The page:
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Wednesday, 14 November, 2001, 08:58 GMT
Putin pledges 'radical' arms cuts
President Putin and President Bush
Putin and Bush: Relationship "transformed"
President Vladimir Putin has given further details of Russia's plans to cut its nuclear arsenal in response to President George W Bush's offer to slash America's nuclear stockpiles.

In remarks broadcast on Russian television, Mr Putin said he would reduce the number of Russia's long-range weapons to about one-third of its present level.


Our countries have stopped fearing one another

President Putin
"The current level does not correspond either to the present-day international situation, or to the nature of the new threats," said Mr Putin.

The two presidents are set to continue their three-day summit meeting in Texas on Wednesday, as they try to reach agreement on US plans for missile defence.

On Tuesday, President Bush delivered an historic pledge in Washington to cut America's nuclear arsenal by up to two-thirds.

Mr Putin said he appreciated the cuts and said Russia would try to respond in kind, but gave no time frame.

US Patriot anti-missile system
Missile defence is still a major sticking point
Speaking after his meeting with Mr Bush, the Russia leader said he was proposing "a radical programme of further cuts in strategic offensive weapons - down to the minimal level necessary for maintaining a strategic balance in the world".

Such a reduction would bring Russia's long-range nuclear arsenal down from more than 6,000 missiles to about 2,000.

President Bush said the US would reduce operational nuclear warheads from about 7,000 to between 1,700 and 2,200 over the next decade.

Russia is known to be keen to dismantle a large number of its own missiles because they are so expensive to maintain.

Despite progress on arms cuts, the two presidents have as yet failed to find a compromise on missile defence and the subsequent fate of the bilateral Anti-Ballistic Missile treaty.

Common ground

Both men stressed that the relationship between their countries had been transformed from that of the Cold War era. President Bush said it had changed "from one based on suspicion to one based on trust".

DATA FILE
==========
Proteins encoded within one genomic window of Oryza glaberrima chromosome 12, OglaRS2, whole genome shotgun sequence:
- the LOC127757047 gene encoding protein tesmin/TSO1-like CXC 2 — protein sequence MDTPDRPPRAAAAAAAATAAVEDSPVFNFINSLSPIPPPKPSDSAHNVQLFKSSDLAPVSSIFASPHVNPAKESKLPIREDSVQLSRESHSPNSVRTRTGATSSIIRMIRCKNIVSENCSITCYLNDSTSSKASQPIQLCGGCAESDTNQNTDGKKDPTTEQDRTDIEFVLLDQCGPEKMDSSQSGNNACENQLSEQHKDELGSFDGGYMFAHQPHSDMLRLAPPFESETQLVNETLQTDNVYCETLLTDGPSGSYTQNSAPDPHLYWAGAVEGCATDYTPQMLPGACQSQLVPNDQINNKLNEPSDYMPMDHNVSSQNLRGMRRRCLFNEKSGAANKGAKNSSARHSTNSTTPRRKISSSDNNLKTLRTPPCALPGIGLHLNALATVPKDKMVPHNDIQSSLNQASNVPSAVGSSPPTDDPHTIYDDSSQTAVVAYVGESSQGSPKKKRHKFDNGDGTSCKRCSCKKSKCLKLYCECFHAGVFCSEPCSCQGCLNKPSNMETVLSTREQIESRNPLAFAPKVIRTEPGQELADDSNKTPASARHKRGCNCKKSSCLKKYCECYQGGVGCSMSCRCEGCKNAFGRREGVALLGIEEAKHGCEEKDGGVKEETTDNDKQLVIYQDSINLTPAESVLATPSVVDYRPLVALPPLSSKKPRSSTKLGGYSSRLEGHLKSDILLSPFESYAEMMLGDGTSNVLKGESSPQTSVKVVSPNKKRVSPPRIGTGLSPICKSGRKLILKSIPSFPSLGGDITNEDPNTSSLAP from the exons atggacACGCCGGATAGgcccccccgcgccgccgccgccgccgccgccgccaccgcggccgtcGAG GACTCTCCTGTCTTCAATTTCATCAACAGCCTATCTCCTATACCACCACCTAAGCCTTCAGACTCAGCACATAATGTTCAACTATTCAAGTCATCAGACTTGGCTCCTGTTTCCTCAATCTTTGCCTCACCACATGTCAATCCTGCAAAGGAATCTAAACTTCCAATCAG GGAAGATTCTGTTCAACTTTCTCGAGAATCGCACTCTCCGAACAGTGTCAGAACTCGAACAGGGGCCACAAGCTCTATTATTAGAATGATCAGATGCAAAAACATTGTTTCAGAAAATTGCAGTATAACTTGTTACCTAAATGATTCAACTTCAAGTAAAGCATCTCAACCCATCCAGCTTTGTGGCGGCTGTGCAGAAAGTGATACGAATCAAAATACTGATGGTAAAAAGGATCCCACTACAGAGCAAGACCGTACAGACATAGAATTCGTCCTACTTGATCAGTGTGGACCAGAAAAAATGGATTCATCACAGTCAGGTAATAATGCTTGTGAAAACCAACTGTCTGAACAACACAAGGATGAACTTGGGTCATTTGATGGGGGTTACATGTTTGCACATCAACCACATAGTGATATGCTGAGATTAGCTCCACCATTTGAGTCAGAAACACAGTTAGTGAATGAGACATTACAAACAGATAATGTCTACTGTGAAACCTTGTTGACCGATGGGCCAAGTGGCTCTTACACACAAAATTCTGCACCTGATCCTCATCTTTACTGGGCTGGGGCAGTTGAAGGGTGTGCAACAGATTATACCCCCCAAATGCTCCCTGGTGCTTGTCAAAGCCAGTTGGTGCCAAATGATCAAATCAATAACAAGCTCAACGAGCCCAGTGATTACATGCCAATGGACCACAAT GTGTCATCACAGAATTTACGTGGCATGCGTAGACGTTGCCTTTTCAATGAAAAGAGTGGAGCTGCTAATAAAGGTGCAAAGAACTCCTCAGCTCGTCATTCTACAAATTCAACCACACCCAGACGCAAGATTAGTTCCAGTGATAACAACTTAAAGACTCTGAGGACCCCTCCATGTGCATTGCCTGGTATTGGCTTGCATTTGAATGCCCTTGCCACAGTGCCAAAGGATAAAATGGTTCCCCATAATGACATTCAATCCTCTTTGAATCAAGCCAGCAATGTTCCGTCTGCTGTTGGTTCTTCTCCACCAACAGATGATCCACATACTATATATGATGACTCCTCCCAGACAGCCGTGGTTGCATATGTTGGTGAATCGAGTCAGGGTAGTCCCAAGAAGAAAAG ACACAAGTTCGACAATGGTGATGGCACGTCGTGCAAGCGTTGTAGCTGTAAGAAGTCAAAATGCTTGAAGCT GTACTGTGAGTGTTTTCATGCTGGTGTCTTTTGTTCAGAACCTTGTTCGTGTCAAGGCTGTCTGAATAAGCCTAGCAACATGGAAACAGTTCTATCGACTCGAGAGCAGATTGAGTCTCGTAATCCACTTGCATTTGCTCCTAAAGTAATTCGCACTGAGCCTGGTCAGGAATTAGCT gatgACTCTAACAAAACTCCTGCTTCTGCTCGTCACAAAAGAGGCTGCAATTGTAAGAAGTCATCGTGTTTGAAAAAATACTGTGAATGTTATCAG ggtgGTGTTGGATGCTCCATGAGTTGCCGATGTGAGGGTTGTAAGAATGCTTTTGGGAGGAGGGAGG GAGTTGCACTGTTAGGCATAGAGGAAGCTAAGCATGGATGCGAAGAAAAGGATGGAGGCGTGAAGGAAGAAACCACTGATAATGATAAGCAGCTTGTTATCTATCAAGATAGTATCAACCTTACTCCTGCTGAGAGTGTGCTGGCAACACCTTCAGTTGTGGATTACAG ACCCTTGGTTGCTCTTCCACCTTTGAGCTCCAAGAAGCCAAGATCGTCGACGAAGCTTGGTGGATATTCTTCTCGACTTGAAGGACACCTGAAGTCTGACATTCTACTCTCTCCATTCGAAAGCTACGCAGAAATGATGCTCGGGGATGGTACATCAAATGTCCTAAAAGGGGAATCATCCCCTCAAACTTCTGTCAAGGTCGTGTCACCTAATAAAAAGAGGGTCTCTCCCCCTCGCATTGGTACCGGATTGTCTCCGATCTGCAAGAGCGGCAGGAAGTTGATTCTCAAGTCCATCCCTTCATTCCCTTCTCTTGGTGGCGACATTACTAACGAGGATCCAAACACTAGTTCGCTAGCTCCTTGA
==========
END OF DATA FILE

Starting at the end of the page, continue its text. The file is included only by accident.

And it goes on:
Presidents Bush and Putin have been brought closer together by the 11 September attacks on the US. President Putin was the first world leader to send his condolences, and the two men said they would co-operate to beat terrorism.

Presidents Putin and Bush in China
Bush and Putin have met several times over the past year

They also found common ground on the issue of a future government in Afghanistan - President Bush said he and President Putin backed the UN call for a broadly-based and multi-ethnic administration in the ravaged country.

However, the BBC's Philippa Thomas noted that while President Bush said the Northern Alliance would find no preferential treatment at the negotiating table, Russia has been supporting the Alliance for years - a source of potential tension.

President Bush said the talks heralded "a new day in the long history of Russian-American relations, a day of progress and a day of hope."

Reflecting this new-found trust, the US leader said there was no need for "endless" discussions on arms control.

"I looked the man in the eye and shook his hand. But if you need to write it down on a piece of paper I'll be glad to do that," he said.

Mr Putin, for his part, stressed the need for a "reliable and verifiable agreement" on cutting arms.

President Bush also said he would work to end Cold War-era restrictions on bilateral trade.

See also:

13 Nov 01 | Americas
Vagueness the key to missile summit
12 Nov 01 | Europe
Hope for US-Russia summit
21 Oct 01 | Americas
Bush and Putin hail new relationship
21 Oct 01 | Americas
Bush and Putin's promising chemistry
24 Aug 01 | Americas
Russia unmoved on ABM
20 Jun 01 | Europe
Putin delivers summit verdict
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